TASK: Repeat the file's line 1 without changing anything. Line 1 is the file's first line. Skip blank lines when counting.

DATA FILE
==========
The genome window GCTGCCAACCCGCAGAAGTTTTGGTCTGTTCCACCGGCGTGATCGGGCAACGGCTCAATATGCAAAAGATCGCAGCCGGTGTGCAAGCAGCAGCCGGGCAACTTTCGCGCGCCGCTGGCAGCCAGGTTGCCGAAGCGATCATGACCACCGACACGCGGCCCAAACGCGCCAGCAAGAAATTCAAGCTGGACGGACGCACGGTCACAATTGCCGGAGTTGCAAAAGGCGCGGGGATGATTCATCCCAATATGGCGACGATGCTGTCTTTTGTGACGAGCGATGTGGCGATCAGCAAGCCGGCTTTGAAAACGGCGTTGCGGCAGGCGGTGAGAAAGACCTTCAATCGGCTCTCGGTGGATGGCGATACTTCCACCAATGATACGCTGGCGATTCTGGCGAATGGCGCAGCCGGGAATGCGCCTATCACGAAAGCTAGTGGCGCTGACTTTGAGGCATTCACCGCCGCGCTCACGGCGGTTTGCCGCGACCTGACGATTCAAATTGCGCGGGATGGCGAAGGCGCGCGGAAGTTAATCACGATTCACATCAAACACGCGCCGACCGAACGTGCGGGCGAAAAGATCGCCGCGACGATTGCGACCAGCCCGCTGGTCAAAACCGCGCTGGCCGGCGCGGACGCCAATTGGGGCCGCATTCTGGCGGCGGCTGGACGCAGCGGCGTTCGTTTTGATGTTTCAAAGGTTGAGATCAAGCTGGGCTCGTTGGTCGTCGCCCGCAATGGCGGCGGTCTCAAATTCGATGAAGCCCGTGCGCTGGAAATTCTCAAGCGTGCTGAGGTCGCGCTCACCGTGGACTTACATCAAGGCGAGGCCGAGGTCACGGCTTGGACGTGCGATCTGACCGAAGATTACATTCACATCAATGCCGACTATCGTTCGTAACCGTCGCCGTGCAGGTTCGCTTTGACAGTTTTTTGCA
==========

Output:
The genome window GCTGCCAACCCGCAGAAGTTTTGGTCTGTTCCACCGGCGTGATCGGGCAACGGCTCAATATGCAAAAGATCGCAGCCGGTGTGCAAGCAGCAGCCGGGCAACTTTCGCGCGCCGCTGGCAGCCAGGTTGCCGAAGCGATCATGACCACCGACACGCGGCCCAAACGCGCCAGCAAGAAATTCAAGCTGGACGGACGCACGGTCACAATTGCCGGAGTTGCAAAAGGCGCGGGGATGATTCATCCCAATATGGCGACGATGCTGTCTTTTGTGACGAGCGATGTGGCGATCAGCAAGCCGGCTTTGAAAACGGCGTTGCGGCAGGCGGTGAGAAAGACCTTCAATCGGCTCTCGGTGGATGGCGATACTTCCACCAATGATACGCTGGCGATTCTGGCGAATGGCGCAGCCGGGAATGCGCCTATCACGAAAGCTAGTGGCGCTGACTTTGAGGCATTCACCGCCGCGCTCACGGCGGTTTGCCGCGACCTGACGATTCAAATTGCGCGGGATGGCGAAGGCGCGCGGAAGTTAATCACGATTCACATCAAACACGCGCCGACCGAACGTGCGGGCGAAAAGATCGCCGCGACGATTGCGACCAGCCCGCTGGTCAAAACCGCGCTGGCCGGCGCGGACGCCAATTGGGGCCGCATTCTGGCGGCGGCTGGACGCAGCGGCGTTCGTTTTGATGTTTCAAAGGTTGAGATCAAGCTGGGCTCGTTGGTCGTCGCCCGCAATGGCGGCGGTCTCAAATTCGATGAAGCCCGTGCGCTGGAAATTCTCAAGCGTGCTGAGGTCGCGCTCACCGTGGACTTACATCAAGGCGAGGCCGAGGTCACGGCTTGGACGTGCGATCTGACCGAAGATTACATTCACATCAATGCCGACTATCGTTCGTAACCGTCGCCGTGCAGGTTCGCTTTGACAGTTTTTTGCA